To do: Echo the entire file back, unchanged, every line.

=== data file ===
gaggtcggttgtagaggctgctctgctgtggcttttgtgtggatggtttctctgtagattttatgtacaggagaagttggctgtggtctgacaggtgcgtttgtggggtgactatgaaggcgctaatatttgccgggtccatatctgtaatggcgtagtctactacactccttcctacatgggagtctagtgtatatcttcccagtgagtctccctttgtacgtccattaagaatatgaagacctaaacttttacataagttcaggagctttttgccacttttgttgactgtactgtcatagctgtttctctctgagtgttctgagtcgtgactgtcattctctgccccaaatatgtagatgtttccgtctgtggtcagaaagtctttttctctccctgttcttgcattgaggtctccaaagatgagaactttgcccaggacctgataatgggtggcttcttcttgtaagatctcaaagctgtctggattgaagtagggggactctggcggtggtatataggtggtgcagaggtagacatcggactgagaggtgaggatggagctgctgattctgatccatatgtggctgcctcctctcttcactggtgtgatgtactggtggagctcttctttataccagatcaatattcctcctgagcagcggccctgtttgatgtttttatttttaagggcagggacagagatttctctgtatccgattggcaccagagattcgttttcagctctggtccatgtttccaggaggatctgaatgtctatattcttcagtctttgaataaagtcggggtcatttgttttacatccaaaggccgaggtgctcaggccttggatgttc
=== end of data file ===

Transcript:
gaggtcggttgtagaggctgctctgctgtggcttttgtgtggatggtttctctgtagattttatgtacaggagaagttggctgtggtctgacaggtgcgtttgtggggtgactatgaaggcgctaatatttgccgggtccatatctgtaatggcgtagtctactacactccttcctacatgggagtctagtgtatatcttcccagtgagtctccctttgtacgtccattaagaatatgaagacctaaacttttacataagttcaggagctttttgccacttttgttgactgtactgtcatagctgtttctctctgagtgttctgagtcgtgactgtcattctctgccccaaatatgtagatgtttccgtctgtggtcagaaagtctttttctctccctgttcttgcattgaggtctccaaagatgagaactttgcccaggacctgataatgggtggcttcttcttgtaagatctcaaagctgtctggattgaagtagggggactctggcggtggtatataggtggtgcagaggtagacatcggactgagaggtgaggatggagctgctgattctgatccatatgtggctgcctcctctcttcactggtgtgatgtactggtggagctcttctttataccagatcaatattcctcctgagcagcggccctgtttgatgtttttatttttaagggcagggacagagatttctctgtatccgattggcaccagagattcgttttcagctctggtccatgtttccaggaggatctgaatgtctatattcttcagtctttgaataaagtcggggtcatttgttttacatccaaaggccgaggtgctcaggccttggatgttc